enclosed end of a cylinder has two openings. One of the
openings, or ports, permits the mixture of air and fuel to
enter, and the other port permits the burned gases to
escape from the cylinder. The two ports have valves
assembled in them. These valves, actuated by the
camshaft, close off either one or the other of the ports,
or both of them, during various stages of engine
operation. One of the valves, called the intake valve,
opens to admit a mixture of fuel and air into the cylinder.
The other valve, called the exhaust valve, opens to allow
the escape of burned gases after the fuel-and-air mixture
has burned. Later you will learn more about how these
valves and their mechanisms operate.
The following paragraphs explain the sequence of
actions that takes place within the engine cylinder: the
intake stroke, the compression stroke, the power stroke,
and the exhaust stroke. Since these strokes are easy to
identify in the operation of a four-cycle engine, that
engine is used in the description. This type of engine is
called a four-stroke-Otto-cycle engine, named after Dr.
N. A. Otto who, in 1876, first applied the principle of
The first stroke in the sequence is the intake stroke
(fig. 12-4). During this stroke, the piston is moving
downward and the intake valve is open. This downward
movement of the piston produces a partial vacuum in
the cylinder, and air and fuel rush into the cylinder past
the open intake valve. This action produces a result
similar to that which occurs when you drink through a
straw. You produce a partial vacuum in your mouth, and
the liquid moves up through the straw to fill the vacuum.
When the piston reaches bottom dead center at the
end of the intake stroke (and is therefore at the bottom
of the cylinder) the intake valve closes and seals the
upper end of the cylinder. As the crankshaft continues
to rotate, it pushes the connecting rod up against the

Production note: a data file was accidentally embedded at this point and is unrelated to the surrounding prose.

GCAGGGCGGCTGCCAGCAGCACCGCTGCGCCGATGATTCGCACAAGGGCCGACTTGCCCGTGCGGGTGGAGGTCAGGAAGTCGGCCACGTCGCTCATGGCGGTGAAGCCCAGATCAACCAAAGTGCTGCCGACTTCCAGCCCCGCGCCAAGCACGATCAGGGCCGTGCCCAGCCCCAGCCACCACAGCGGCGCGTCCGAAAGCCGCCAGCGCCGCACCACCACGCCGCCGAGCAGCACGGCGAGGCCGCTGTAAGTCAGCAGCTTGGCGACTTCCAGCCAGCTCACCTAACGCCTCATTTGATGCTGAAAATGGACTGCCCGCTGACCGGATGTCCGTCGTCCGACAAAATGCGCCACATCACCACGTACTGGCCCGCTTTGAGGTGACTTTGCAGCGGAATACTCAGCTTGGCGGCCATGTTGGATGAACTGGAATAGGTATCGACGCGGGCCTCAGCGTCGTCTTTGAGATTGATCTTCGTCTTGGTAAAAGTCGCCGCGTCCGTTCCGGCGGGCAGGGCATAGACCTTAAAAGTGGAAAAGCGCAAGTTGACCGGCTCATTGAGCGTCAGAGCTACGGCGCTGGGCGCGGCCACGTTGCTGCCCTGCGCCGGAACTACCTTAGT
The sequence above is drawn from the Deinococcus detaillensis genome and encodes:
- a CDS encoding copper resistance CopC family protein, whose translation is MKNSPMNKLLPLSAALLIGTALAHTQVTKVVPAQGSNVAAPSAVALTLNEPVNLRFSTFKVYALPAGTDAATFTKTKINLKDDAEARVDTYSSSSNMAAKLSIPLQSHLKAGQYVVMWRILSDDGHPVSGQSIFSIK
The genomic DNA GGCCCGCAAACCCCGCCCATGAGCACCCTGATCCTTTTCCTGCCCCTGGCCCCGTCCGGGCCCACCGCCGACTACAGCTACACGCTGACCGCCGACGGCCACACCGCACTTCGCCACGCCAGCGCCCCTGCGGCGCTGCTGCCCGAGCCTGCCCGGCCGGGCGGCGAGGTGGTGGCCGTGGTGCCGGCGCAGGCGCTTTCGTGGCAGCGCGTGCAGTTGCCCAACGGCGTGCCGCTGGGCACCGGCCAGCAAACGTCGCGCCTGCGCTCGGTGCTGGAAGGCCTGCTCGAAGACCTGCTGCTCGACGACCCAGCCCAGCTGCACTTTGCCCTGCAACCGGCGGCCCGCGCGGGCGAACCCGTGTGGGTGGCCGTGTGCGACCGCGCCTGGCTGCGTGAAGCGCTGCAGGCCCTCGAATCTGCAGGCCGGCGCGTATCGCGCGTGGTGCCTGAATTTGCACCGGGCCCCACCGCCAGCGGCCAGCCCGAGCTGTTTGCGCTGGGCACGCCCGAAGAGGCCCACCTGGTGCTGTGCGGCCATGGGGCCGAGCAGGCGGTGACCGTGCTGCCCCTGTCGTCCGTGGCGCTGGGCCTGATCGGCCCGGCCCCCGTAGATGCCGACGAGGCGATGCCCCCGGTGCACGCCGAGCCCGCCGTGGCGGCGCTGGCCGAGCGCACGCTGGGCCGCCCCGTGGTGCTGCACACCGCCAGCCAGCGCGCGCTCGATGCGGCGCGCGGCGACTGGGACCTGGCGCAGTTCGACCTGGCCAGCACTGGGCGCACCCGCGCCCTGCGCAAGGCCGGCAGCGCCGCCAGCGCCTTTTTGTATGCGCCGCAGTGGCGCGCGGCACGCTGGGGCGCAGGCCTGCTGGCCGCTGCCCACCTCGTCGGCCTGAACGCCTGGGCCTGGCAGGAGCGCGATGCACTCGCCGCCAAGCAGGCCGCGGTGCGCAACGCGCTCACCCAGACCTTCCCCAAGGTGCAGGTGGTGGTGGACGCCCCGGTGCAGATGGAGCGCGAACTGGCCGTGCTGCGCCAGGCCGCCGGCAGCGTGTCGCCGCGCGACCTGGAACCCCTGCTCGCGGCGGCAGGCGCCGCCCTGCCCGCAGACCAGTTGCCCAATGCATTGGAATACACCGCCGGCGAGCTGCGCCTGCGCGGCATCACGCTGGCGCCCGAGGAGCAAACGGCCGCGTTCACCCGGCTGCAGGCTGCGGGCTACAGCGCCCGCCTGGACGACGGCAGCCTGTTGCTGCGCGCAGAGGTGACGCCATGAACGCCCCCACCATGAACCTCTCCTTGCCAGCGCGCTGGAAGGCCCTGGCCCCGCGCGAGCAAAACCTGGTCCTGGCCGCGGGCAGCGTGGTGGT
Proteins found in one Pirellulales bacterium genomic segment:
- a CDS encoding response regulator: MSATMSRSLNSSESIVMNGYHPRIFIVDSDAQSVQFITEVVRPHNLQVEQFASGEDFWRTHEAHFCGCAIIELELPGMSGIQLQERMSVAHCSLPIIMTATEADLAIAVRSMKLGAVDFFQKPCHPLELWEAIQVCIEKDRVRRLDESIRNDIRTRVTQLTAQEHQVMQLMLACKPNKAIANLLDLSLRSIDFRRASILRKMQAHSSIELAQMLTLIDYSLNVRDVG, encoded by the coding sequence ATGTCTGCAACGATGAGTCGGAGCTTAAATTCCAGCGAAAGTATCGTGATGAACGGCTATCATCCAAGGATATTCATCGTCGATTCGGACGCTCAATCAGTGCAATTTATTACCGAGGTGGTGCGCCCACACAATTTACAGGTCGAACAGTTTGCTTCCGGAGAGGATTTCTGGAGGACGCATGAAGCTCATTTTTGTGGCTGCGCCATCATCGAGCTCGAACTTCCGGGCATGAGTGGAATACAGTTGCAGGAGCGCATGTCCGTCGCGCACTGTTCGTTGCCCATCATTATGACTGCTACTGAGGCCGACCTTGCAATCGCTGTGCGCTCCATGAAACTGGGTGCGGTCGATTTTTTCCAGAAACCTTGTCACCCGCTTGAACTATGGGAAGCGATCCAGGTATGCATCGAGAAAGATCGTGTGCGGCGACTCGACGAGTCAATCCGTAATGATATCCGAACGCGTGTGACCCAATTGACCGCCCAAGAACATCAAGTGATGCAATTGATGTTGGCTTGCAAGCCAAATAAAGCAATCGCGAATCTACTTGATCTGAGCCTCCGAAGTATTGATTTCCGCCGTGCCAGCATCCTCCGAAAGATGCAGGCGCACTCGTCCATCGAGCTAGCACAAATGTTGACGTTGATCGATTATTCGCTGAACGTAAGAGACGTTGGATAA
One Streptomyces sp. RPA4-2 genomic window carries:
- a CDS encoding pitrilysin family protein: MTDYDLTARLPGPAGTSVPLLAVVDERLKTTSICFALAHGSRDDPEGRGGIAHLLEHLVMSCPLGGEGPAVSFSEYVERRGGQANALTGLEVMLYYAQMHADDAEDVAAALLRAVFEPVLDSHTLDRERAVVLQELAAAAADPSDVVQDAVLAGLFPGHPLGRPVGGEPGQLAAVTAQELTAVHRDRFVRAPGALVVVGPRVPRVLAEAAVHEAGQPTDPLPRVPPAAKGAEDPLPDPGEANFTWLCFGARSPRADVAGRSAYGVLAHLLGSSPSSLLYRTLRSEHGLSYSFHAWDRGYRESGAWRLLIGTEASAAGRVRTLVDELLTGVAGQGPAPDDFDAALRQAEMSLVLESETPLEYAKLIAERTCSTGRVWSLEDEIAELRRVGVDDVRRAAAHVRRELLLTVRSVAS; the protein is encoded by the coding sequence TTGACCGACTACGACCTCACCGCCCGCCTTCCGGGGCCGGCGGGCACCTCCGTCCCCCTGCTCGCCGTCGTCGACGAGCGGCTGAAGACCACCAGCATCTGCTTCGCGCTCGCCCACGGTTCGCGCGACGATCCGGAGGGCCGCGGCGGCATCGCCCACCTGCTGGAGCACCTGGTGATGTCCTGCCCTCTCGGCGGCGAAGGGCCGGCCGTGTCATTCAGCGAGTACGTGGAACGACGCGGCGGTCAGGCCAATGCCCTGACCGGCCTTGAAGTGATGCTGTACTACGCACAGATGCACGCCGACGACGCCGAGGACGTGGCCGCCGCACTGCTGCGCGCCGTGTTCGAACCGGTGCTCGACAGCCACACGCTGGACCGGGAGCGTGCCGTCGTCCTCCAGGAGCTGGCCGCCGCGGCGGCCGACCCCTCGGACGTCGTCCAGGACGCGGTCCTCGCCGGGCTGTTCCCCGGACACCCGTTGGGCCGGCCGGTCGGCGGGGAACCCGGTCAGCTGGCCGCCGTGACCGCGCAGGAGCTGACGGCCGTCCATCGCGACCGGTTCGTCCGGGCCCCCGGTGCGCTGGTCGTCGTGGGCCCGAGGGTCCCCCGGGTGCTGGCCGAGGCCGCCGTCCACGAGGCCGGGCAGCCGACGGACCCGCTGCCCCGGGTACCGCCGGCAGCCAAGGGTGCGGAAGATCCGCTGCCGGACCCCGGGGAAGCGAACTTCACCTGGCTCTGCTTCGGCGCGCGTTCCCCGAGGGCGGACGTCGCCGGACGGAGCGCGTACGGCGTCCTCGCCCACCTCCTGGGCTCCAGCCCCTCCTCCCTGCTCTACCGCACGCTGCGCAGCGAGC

piston. The piston then moves upward and compresses
the combustible mixture in the cylinder. This action is
known as the compression stroke (fig. 12-4). In gasoline
engines, the mixture is compressed to about one-eighth
of its original volume. (In a diesel engine the mixture
may be compressed to as little as one-sixteenth of its
original volume.) This compression of the air-fuel
mixture increases the pressure within the cylinder.
Compressing the mixture in this way makes it more
combustible; not only does the pressure in the cylinder
go up, but the temperature of the mixture also increases.
As the piston reaches top dead center at the end of
the compression stroke (and is therefore at the top of the
cylinder), the ignition system produces an electric spark.
The spark sets fire to the fuel-air mixture. In burning,
the mixture gets very hot and expands in all directions.
The pressure rises to about 600 to 700 pounds per square
inch. Since the piston is the only part that can move, the
force produced by the expanding gases forces the piston
down. This force, or thrust, is carried through the
connecting rod to the crankpin on the crankshaft. The
crankshaft is given a powerful twist. This is known as
the power stroke (fig. 12-4). This turning effort, rapidly
repeated in the engine and carried through gears and
shafts, will turn the wheels of a vehicle and cause it to
move along the highway.
After the fuel-air mixture has burned, it must be
cleared from the cylinder. Therefore, the exhaust valve
opens as the power stroke is finished and the piston starts
back up on the exhaust stroke (fig. 12-4). The piston
forces the burned gases of the cylinder past the open
exhaust valve. The four strokes (intake, compression,
power, and exhaust) are continuously repeated as the
Now, with the basic knowledge you have of the parts
and the four strokes of the engine, let us see what
happens during the actual running of the engine. To
produce sustained power, an engine must repeatedly
complete one series of the four strokes: intake,
compression, power, and exhaust. One completion of
this series of strokes is known as a cycle.
Most engines of today operate on four-stroke
cycles, although we use the term four-cycle engines to
refer to them. The term actually refers to the four strokes
of the piston, two up and two down, not the number of
cycles completed. For the engine to operate, the piston
continually repeats the four-stroke cycle.
In the two-cycle engine, the entire series of strokes
in two piston strokes.
power, and exhaust) takes place